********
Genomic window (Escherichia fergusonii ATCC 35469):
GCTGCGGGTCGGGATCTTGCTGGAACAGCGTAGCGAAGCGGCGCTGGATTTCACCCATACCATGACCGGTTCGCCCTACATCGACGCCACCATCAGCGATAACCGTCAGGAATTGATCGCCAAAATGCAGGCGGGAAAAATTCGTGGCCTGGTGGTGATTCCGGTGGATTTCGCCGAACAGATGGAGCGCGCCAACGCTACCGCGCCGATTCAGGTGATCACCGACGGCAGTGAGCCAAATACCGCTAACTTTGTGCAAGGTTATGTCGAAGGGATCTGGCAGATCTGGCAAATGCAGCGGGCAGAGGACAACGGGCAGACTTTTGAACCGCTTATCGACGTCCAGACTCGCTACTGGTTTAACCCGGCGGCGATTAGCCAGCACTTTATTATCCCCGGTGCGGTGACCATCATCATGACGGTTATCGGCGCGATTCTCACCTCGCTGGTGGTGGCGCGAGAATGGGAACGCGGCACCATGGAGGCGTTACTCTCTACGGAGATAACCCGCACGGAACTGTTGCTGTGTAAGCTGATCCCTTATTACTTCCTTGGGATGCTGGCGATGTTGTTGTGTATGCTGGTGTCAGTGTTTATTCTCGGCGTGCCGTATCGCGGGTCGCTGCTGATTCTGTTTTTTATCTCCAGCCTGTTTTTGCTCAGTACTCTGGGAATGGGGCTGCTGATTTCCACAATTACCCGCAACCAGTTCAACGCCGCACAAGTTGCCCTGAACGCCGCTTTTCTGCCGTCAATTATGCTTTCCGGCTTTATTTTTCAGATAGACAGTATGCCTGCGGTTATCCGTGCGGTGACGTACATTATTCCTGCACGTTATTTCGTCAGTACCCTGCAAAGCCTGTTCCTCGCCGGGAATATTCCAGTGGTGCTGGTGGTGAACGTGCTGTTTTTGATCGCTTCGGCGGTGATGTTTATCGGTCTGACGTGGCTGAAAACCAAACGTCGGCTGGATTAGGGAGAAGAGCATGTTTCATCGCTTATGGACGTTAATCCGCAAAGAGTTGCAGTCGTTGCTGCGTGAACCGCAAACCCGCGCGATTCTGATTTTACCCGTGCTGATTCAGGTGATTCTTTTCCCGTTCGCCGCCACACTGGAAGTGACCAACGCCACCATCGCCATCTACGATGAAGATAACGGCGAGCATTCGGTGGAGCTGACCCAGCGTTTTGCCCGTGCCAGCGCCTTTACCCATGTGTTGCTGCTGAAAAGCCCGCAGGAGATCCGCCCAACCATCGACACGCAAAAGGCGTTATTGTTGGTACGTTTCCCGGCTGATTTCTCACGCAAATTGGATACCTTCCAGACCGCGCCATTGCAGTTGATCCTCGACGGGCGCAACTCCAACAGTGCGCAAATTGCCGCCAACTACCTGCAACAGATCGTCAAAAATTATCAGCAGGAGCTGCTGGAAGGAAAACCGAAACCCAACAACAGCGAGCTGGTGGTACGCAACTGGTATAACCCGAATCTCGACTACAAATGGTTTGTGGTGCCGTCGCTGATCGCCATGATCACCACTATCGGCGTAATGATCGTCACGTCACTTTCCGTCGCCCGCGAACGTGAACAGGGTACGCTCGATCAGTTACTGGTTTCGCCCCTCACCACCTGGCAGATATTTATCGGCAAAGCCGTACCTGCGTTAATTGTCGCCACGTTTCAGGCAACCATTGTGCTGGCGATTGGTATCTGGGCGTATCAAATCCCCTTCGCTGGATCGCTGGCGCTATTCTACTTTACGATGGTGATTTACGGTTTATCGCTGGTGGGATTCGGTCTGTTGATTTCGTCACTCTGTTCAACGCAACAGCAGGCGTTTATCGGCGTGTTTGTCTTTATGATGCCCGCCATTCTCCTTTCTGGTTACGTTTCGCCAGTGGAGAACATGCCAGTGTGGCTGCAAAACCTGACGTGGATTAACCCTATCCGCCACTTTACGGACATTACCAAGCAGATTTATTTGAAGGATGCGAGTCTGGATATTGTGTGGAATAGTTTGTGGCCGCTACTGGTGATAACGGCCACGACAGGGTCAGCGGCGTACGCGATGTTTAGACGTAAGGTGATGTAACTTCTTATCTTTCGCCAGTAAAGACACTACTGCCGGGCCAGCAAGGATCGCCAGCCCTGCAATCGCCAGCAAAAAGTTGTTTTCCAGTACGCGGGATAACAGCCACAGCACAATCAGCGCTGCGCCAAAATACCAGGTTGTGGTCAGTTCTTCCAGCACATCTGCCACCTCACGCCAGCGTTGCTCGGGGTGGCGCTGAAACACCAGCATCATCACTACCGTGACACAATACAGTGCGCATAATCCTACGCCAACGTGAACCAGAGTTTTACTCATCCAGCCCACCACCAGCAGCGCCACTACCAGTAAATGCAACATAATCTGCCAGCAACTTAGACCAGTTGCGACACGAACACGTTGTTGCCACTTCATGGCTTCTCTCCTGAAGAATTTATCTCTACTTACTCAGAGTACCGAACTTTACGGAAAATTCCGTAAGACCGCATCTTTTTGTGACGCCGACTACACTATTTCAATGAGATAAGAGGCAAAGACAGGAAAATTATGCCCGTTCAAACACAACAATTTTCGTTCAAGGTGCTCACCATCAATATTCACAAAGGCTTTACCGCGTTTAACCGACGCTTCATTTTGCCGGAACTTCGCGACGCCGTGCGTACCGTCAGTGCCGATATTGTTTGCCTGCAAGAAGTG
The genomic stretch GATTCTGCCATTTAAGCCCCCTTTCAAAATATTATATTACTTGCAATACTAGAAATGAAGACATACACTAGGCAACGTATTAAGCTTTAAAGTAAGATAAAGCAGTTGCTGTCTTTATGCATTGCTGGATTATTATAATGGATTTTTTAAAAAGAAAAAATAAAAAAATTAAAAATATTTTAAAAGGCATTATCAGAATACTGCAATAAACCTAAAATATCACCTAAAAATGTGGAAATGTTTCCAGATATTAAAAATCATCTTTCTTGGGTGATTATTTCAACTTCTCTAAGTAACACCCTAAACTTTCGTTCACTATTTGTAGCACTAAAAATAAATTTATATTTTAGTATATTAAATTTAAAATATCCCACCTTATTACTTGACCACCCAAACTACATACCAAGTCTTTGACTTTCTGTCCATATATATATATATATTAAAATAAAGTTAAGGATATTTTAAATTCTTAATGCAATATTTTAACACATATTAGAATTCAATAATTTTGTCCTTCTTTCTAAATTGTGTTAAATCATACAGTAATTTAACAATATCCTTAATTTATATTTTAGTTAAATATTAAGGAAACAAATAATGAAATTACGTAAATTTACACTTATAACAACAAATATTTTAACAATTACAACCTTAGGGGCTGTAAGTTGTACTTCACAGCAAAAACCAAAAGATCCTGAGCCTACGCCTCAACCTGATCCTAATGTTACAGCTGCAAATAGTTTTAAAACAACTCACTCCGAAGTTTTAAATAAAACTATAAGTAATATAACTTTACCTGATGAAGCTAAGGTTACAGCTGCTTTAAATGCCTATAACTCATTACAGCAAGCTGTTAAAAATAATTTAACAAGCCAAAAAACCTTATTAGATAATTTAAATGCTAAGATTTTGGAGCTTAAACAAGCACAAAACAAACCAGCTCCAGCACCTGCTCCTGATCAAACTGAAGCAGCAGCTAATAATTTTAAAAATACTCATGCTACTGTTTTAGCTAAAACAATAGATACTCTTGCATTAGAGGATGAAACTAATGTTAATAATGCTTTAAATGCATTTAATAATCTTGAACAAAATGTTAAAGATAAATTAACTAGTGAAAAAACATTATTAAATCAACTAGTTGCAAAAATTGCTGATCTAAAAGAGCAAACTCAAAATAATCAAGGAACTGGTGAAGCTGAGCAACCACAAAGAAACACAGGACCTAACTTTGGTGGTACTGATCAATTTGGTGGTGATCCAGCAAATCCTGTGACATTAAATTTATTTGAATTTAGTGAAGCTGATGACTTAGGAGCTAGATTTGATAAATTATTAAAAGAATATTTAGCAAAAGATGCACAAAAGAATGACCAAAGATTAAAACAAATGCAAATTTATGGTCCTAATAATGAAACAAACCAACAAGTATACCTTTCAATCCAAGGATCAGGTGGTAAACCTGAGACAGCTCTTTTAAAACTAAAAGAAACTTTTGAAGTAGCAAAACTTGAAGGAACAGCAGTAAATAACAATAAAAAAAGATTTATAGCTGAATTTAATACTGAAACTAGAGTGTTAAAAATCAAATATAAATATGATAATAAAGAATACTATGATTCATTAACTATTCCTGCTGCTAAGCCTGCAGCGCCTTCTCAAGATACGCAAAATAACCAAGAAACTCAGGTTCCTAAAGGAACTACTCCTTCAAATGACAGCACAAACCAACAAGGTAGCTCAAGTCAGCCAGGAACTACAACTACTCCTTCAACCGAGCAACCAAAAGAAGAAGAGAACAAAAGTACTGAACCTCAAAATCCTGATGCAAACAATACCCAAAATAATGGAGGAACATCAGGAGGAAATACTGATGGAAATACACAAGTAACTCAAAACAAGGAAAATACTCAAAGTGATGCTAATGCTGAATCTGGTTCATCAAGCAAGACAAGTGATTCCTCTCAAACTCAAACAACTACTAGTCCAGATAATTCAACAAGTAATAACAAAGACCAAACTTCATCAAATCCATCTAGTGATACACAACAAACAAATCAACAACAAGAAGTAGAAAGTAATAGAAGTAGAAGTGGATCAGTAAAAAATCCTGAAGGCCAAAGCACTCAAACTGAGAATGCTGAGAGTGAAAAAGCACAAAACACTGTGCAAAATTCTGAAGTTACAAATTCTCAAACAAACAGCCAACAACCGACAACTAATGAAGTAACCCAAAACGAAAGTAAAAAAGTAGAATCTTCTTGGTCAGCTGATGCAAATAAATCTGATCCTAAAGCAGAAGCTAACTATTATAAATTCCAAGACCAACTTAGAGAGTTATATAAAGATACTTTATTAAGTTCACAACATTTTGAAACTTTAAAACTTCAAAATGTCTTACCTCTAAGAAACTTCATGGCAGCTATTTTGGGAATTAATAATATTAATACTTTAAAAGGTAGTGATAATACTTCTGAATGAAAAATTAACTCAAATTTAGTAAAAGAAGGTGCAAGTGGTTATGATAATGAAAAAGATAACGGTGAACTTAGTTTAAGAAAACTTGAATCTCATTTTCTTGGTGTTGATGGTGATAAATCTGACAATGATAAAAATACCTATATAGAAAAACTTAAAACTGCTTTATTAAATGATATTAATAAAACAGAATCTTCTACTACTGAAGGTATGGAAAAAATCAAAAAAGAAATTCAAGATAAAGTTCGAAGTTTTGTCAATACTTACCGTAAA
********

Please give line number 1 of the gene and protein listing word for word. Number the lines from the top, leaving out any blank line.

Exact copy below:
Genomic window (Escherichia fergusonii ATCC 35469):